What is Boston Lettuce?

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  • Written By: Cassie L. Damewood
  • Edited By: Jenn Walker
  • Last Modified Date: 20 September 2019
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Boston lettuce, also known by the names Tom Thumb, Bibb, Butter and Buttercrunch, is one of six types of lettuces generally available for human consumption throughout the world. It is a member of the butterhead family, so-named based on the velvety, butter-like texture of the leaves, particularly those at the heart or internal center of the head. First popularized in Europe, it is now commonly available in many supermarkets worldwide.

The two most popular varieties of lettuce in North America are Boston and Bibb. Bibb lettuce has leaves that are narrower and darker green than Boston lettuce. It was developed by John Bibb, a Kentucky farmer, as a hybrid of Boston lettuce in the mid 1800s. Both of these varieties are frequently sold, especially in health food markets, with the roots attached to them to preserve freshness. The appearance of both lettuce types resembles a blooming rose, with soft leaves that part like rose petals.

This type of lettuce is rich in vitamins K, B, C and A and is an excellent source of sodium, calcium, potassium and magnesium. Boston lettuce also contains significant levels of lactucarium, which affects the human physiology much like opium. Based on these tranquilizing effects, Boston lettuce is sometimes recommended as a natural treatment for heart palpitations, spasms of the intestines and insomnia.


Based on its fragility and tendency to quickly grow limp when handled or left unrefrigerated, it is generally recommended that Boston lettuce be stored in a lightly perforated bag in the vegetable drawer of the refrigerator, with the humidity dial turned to a moderate setting. It is normally suggested that the lettuce be washed and dried immediately before serving. Boston lettuceā€™s large, pliable leaves make it a popular wrap for appetizers and hors d'oeuvres, and it is frequently paired with fruits and creamy cheeses.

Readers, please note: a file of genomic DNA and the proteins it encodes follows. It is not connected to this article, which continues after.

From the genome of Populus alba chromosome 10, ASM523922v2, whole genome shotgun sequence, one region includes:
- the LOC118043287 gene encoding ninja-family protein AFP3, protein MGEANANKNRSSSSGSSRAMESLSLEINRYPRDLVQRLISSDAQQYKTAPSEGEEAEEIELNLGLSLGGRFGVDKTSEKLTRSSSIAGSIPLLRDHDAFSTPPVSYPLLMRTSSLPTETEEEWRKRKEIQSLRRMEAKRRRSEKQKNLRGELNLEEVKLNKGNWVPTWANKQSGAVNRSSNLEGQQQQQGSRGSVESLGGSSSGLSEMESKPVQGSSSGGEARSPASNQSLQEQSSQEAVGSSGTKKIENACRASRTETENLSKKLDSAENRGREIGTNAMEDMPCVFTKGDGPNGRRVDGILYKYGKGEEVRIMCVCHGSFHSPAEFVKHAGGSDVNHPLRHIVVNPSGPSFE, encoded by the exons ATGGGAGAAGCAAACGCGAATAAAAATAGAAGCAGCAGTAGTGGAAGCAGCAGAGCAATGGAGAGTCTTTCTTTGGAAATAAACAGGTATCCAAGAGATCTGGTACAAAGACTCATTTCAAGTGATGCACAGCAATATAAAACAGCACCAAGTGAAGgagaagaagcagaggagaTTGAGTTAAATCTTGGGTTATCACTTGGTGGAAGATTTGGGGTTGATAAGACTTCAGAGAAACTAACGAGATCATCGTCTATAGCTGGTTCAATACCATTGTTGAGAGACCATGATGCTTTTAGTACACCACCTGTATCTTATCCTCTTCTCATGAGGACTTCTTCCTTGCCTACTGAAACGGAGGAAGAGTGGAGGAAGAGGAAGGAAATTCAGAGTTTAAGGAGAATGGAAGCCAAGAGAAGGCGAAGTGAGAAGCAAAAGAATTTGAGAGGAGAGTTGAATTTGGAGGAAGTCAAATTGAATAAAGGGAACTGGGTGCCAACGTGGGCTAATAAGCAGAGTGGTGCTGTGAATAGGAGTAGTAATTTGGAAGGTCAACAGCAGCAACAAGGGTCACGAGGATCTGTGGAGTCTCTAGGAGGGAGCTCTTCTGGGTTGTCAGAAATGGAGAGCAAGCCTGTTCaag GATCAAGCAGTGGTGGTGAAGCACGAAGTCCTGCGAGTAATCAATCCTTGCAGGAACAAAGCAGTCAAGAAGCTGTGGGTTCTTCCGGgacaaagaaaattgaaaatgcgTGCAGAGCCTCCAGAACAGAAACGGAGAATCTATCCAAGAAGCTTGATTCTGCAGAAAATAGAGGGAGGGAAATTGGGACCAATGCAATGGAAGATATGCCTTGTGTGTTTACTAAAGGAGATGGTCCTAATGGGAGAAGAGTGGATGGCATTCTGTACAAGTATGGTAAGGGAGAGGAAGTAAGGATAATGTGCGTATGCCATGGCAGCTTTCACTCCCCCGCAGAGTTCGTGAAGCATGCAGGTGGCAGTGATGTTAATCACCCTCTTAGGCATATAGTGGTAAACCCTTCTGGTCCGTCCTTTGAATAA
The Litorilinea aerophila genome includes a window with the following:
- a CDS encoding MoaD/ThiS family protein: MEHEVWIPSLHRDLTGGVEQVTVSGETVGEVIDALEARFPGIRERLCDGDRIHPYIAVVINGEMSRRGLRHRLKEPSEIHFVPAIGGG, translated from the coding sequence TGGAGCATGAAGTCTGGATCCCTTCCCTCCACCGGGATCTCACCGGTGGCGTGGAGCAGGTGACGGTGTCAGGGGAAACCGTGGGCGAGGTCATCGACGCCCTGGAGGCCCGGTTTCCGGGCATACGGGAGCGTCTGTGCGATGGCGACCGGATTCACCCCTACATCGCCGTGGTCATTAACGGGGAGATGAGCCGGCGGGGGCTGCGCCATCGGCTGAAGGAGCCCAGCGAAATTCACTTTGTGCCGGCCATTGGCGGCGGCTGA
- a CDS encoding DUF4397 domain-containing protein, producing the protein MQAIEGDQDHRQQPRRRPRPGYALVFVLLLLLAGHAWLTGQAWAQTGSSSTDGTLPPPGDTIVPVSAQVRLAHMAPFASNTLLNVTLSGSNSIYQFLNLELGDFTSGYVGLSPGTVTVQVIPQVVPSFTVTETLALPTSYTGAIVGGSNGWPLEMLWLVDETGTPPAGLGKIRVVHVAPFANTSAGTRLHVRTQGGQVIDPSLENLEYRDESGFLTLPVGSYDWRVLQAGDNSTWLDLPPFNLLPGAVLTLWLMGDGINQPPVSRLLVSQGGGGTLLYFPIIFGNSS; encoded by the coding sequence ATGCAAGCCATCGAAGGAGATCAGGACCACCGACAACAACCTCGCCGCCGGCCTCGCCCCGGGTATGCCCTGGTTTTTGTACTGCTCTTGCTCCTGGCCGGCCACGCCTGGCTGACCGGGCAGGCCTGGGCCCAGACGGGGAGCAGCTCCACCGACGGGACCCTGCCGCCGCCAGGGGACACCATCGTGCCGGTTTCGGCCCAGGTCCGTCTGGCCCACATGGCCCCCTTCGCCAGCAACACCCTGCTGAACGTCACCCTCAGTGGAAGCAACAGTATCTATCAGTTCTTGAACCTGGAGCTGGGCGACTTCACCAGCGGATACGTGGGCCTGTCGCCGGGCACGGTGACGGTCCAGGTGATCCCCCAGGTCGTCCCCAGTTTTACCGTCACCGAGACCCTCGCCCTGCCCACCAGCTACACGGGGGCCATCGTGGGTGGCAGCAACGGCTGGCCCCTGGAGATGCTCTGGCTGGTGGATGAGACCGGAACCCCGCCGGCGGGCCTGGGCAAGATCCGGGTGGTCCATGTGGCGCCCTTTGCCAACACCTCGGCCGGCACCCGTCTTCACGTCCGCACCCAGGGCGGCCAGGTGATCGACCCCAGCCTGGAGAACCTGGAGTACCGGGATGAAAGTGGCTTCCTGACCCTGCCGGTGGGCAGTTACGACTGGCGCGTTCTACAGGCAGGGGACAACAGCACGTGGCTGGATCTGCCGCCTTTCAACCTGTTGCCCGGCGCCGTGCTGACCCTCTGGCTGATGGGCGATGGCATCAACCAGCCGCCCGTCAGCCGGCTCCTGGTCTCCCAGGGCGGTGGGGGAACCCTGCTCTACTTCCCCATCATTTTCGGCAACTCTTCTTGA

There are five other types of lettuce grown as food products worldwide. They all have different properties that make them appropriate for a variety of dishes. Chinese lettuce has sturdy leaves and stems that hold up well in stir-fry cooking. Crisphead lettuce, commonly called iceberg lettuce, is so-named based on its high water content and crunchy texture. Heads of iceberg lettuce often closely resemble heads of green cabbage.

The variety called looseleaf looks much like arugula. It has tender stems and fragile leaves that impart a mild flavor. Romaine lettuce, also regularly referred to as Cos, is a long, lanky lettuce that has a sturdy middle rib and large, ruffled leaves. Summer Crisp lettuce, sometimes labeled Batavian, is a pleasant cross between iceberg and looseleaf. Its head is moderately dense, with tender leaves that have a mild crunchy texture.


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Post 5
I would imagine it's not something that can be grown just anywhere, but needs to be cultivated in the right atmosphere. Maybe somewhere that has plentiful amounts of rainfall, and that isn't a dry and arid place. I'm no gardening expert, but I would think that since lettuce is a water bearing vegetable that it needs large amounts of water. But once again, I'm no expert. These are all just guesses and assumptions on my part.
Post 4
Seeing as how its a staple in just about any salad, it's a wonder more people don't know of the benefits of its nutritional value besides just what is available to be read on the side of a wrapper or package.
Post 3
I'm curious as to what is needed in order to grow lettuce. I see that there are varieties from just about all over the world. Does this mean anyone can grow it? Or are there certain climate requirements needed that are only present in particular locations around the globe?
Post 2
Never thought about it. I usually just order something from a menu and see that it comes with a salad, but never really think about the type of lettuce in it or what health benefits it might contain.
Post 1
Who would think there were *that* many different varieties of lettuce? You really never consider that just like flowers or certain animals, people also cross-breed different varieties of lettuce.

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